The Emperor's Throne

The 501st stands guard

As my scheduled activities were later on in the day, my first order of business was just to wander the convention floor (or shall I say floors – Fan Expo took up pretty much the entire Convention Centre). As you might imagine, video game companies showed off the latest games, collectibles were stacked high among the endless rows of vendors, and comic book art exploded out of every corner of the place. Though fun to see, I was not in the market to buy anything (more due to a lack of space in my condo than any other reason).In the end, I found myself more interested in people costume watching and checking out some of the big props on display. One thing I absolutely loved was the omnipresence of the 501st Legion. As you can see on their website, the legion is an international club dedicated to celebrating the Star Wars universe, primarily through making authentic costumes. This focuses on stormtroopers and various other Star Wars universe soldiers, but they’ve developed costuming guidelines for just about every character in the movies (and books, I imagine). They had some cool displays (like the Emperor’s chair), an AT-ST, and various R2 droids roaming about. Any of them on their own was pretty cool; seeing a whole squadron of them march the halls was quite something. Beyond the Star Wars theme, the coolest of all cars were on display: the Batmobile (Tim Burton movies) and the original KITT from Knight Rider! After checking out the convention floor, it was on to my first appointment …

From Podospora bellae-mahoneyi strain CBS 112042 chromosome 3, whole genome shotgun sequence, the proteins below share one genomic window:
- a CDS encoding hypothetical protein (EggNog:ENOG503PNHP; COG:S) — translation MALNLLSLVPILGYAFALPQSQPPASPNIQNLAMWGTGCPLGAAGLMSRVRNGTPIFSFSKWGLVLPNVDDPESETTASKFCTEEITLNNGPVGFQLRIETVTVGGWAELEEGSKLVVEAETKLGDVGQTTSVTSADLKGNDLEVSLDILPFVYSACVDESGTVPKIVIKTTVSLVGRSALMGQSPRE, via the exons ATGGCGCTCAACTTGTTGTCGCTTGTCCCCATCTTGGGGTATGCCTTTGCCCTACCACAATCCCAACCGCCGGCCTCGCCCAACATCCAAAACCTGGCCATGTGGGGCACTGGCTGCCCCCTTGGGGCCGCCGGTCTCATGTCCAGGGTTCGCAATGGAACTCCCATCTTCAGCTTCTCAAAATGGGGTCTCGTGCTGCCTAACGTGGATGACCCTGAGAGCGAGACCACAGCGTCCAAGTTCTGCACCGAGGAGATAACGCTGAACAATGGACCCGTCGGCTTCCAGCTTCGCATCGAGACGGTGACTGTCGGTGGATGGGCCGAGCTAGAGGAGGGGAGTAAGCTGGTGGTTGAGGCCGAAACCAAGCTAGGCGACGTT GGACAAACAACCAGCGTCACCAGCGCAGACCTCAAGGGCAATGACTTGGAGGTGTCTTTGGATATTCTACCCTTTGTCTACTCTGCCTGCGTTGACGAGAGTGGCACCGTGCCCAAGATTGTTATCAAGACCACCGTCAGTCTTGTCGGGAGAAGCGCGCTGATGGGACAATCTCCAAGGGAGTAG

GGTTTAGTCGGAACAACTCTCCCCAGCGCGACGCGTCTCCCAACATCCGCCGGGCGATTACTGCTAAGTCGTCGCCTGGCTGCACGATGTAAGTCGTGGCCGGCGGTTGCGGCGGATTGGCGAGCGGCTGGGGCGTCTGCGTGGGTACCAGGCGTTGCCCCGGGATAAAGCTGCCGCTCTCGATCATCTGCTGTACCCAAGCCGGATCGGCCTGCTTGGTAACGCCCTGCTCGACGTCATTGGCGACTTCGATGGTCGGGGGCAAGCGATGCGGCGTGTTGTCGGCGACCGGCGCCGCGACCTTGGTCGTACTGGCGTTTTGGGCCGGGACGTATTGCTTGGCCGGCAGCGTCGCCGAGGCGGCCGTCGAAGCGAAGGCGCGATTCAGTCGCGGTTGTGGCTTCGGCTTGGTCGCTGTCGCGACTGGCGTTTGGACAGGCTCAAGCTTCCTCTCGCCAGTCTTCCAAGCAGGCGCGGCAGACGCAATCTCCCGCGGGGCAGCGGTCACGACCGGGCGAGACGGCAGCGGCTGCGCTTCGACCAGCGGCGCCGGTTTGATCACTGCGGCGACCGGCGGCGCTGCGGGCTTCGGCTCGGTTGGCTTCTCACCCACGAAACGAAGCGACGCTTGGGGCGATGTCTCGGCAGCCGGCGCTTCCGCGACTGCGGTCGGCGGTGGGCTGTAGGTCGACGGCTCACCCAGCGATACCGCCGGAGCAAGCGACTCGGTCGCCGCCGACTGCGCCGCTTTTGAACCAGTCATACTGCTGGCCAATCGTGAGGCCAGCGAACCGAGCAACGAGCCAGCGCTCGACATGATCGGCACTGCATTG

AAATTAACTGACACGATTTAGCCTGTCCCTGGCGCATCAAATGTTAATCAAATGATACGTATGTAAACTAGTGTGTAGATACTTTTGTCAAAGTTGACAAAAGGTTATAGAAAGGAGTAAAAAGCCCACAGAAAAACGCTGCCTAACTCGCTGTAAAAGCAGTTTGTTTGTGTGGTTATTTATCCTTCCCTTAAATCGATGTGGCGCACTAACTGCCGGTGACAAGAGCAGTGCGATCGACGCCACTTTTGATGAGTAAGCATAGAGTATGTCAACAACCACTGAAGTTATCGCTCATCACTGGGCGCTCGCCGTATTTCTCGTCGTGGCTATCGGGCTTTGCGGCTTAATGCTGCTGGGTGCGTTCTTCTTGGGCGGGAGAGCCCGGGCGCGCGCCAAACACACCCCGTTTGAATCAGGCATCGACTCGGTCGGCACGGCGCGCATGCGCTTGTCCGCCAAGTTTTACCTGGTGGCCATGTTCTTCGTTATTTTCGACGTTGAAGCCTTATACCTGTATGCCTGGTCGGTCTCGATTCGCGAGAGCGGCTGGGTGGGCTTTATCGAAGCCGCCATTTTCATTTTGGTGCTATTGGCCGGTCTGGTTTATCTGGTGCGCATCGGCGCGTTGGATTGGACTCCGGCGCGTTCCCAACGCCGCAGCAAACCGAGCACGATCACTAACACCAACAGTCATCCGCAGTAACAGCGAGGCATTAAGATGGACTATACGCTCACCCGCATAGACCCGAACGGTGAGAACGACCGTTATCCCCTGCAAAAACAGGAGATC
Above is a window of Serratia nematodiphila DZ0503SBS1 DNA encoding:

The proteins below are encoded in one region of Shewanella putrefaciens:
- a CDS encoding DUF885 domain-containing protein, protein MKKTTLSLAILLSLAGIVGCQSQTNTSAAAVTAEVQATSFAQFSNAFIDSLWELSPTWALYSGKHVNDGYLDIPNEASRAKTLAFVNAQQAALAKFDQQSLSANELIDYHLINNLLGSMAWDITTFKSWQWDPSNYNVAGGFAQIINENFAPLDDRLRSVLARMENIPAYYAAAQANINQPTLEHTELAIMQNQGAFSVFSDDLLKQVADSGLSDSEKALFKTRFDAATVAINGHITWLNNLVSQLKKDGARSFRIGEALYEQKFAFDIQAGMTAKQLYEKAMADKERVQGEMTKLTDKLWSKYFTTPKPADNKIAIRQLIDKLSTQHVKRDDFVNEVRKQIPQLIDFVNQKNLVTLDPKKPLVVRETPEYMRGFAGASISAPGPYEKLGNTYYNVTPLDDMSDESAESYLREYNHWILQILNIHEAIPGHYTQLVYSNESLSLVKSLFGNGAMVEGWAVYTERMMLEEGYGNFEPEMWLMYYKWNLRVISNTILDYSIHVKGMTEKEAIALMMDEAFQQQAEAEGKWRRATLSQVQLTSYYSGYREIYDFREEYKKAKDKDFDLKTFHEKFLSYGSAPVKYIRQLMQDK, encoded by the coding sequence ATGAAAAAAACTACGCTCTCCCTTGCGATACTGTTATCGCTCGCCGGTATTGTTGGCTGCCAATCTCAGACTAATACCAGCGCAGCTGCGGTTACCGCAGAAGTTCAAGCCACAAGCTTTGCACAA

Batmobile

The Batmobile (from the Tim Burton films)

Celebrity Encounters

You may have noticed a heavy Star Wars theme to my recounting of the Fan Expo experience. I am truly a child of Star Wars. The original came out when I was a toddler, and as a child, I lived and breathed everything that was a long long time ago and in a galaxy far far away. As such, if I were to tell you that I actually spent money (and yes, it was a little more than 20$) to have a photo-op with a celebrity, you would guess correctly that it was someone from Star Wars. But who? Though there is photographic evidence below, you may not be sure who my Star Wars idol. Clearly it’s not Harrison Ford or Mark Hamill, neither is it Carrie Fisher or James Earl Jones. No, the celebrity appearance that cinched my attendance at Fan Expo was none other than Ian McDiarmid … the Emperor. Though it is Darth Vader that finds himself ranked third on the American Film Institute’s list of greatest movie villains, I always had a soft spot (or perhaps dark spot) in my heart for the Emperor. In the end, Vader shows remorse, he is redeemed. The Emperor is evil incarnate to the end, and McDiarmid’s portrayal is exquisitely diabolical. Though the photo is great, the encounter as you imagine was short lived. I believe I got to ask him how his day was, but that waspretty much it. Thankfully I got to hear more from him during the Q&A.